Exploring! … Crayons



"Everyone is born creative:

everyone is given a box of crayons in kindergarten.


when you hit puberty

they take the crayons away

and replace them with dry, uninspiring books

on algebra, history, etc.

Being suddenly hit years later with the'creative bug'

is just a wee voice telling you,

'I'd like my crayons back, please.'"

-Hugh McLeod


I feel very fortunate.  Creativity has always been part of my life.  My high school had a rich art program, my parents gifted me with art supplies and opportunities, and my extended family includes many self supporting artists who are role models and guides.


With my own children I made time to take them to the art museum for open studio sessions, which I enjoyed as much as they did.  And at home I encouraged them to create and explore.  The reality though was that personal focused creative exploratory moments, outside the usual one or two forms of expression I usually pursued, were rare for me during those busy years.  I am branching out now!






I smiled when I first read the quote above.  Receiving my first "adult" box of crayons almost three years ago was so memorable that I recall the exact when and where.  There is no denying the pull of crayons!  They have that distinct smell that floods the air when you open the box. That aroma immediately takes me back to the time I spent as a child at my grandparents cottage.  I would colour so much, that long before summer had ended the crayons were a mere jumble of colourful stubs in the box. Along the way to that state they produced not only piles of carefully peeled crayon paper, but hours of pure colour delight.  The 64 pack with sharpener was heaven!  These cylinders of colour could easily be considered a gateway drug to increased creativity!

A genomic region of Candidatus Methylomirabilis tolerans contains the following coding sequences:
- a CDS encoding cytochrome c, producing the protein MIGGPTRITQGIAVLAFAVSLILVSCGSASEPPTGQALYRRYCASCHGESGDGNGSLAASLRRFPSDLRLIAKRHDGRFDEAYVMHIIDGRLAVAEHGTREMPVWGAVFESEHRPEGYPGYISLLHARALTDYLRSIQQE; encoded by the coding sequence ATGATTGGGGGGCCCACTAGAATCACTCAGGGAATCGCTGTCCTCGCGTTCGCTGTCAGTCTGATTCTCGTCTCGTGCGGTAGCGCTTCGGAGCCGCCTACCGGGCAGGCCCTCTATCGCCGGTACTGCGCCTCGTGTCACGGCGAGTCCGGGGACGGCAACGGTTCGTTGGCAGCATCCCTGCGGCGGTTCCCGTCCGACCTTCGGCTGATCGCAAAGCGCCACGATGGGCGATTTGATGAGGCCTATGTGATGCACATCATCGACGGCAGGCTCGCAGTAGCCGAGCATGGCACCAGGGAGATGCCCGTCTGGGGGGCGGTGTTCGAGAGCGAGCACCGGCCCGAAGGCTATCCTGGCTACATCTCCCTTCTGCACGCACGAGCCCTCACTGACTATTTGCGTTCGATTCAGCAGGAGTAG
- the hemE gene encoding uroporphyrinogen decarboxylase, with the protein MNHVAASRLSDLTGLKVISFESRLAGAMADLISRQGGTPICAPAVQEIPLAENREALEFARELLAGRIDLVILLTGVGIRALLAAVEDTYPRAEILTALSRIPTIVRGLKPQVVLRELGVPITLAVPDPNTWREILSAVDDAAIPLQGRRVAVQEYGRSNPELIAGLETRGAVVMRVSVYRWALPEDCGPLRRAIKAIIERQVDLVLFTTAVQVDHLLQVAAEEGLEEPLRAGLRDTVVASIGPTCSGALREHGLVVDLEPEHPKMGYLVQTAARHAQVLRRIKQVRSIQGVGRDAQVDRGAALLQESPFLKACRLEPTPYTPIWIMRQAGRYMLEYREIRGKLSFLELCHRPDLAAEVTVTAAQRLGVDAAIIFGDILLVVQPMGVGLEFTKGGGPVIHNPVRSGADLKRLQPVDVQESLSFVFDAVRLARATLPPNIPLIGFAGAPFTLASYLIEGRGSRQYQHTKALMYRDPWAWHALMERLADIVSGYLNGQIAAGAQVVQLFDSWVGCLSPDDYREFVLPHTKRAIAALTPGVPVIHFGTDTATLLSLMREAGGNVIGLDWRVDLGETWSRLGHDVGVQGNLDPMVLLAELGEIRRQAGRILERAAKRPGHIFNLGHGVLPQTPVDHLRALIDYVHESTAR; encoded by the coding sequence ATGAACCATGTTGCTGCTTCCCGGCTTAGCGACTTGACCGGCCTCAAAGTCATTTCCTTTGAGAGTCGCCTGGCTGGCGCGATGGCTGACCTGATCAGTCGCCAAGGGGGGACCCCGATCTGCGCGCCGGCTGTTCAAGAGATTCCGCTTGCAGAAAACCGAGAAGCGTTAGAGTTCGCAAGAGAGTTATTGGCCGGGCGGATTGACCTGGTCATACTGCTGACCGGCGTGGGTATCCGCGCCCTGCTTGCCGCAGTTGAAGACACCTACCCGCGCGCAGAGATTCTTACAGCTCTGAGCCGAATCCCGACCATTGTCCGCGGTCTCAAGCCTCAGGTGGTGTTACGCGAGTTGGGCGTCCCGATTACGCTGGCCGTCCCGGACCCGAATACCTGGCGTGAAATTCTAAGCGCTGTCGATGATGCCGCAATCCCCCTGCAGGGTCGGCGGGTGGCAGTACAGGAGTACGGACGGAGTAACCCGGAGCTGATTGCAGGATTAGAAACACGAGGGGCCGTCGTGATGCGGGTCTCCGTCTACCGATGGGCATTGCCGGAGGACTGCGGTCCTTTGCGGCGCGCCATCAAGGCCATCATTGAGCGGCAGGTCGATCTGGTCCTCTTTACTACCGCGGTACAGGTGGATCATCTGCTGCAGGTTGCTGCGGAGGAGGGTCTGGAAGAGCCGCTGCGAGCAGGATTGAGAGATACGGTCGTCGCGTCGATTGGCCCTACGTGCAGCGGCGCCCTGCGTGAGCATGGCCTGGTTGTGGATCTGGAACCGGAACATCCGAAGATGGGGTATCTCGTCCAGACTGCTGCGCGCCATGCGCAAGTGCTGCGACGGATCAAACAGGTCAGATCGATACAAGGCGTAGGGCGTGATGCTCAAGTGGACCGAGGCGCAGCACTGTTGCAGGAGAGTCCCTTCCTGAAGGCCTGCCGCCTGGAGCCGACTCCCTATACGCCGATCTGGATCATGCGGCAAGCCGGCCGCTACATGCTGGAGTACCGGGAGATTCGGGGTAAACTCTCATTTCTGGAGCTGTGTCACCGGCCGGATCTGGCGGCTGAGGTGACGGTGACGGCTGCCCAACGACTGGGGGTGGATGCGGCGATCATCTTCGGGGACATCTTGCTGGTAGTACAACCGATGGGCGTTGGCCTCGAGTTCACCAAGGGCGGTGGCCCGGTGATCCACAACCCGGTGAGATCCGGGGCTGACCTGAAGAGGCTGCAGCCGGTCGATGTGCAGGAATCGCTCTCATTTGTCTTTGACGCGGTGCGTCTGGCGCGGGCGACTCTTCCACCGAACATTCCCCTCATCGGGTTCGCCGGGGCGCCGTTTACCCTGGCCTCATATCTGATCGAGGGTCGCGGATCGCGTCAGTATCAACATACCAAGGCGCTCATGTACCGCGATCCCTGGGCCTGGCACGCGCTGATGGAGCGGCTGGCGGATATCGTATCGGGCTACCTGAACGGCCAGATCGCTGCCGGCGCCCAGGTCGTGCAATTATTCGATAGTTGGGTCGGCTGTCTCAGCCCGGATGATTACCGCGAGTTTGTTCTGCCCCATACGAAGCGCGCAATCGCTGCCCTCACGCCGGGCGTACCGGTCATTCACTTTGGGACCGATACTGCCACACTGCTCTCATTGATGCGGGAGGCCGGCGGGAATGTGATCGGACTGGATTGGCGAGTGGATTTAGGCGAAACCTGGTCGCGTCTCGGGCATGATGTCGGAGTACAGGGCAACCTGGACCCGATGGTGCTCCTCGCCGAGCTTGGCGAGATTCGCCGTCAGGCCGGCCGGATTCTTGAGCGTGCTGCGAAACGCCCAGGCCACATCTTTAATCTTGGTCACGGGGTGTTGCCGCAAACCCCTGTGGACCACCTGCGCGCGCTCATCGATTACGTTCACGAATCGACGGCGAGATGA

I recently went on an creative exploration outing with my friend Mitzi to The Toronto Artists Project.  I was struck by the work of one particular young artist, Leanne Lang.  With my passion for circles it is easy to see why!  The series of canvases she had hanging looked deceptively simple enough that one might think one could replicate something in the spirit of that style on one's own.   Yet the simplicity of each white background canvas painted with a collection of brushless circles, in pure paint and colour, belied the artist's intense process of consciously editing ... her restraint ... her intentional light hand ... her knowing when to stop.  I think it is all too easy for our creative freedom to be crowded out by intellectualization and analyzing. It's easy to lose touch with instinctual creation. Cerebral noise defeats creative process.


Some crayons in hand, this is a sample of what I played at as an exercise to loosen up!  Simple circles ... lol.   Unlearning muscle memory ... more lol.  Lines overlapping and straying. Assessment. Mental chatter.  Making marks.









This little bit of crayon box play already has me seeing ways I want to explore this further.


Oh, and this fellow, by Julia McNeely, in all of his 6" x 6" sweetness just had to come home with me!  He is ruling the roost on my wall of red artwork!



Julia McNeely Rooster



How do you like to explore creativity?


Happy Stitching!




  1. Amberlea says...

    “Cerebral noise defeats creative process.” So true! And how often after coming out of a deep creative session do I realize that I wasn’t really thinking, just doing. But it’s so hard getting into that state when your mind wants to analyze everything! Great post! Those circles look like fun, and that rooster is amazing!

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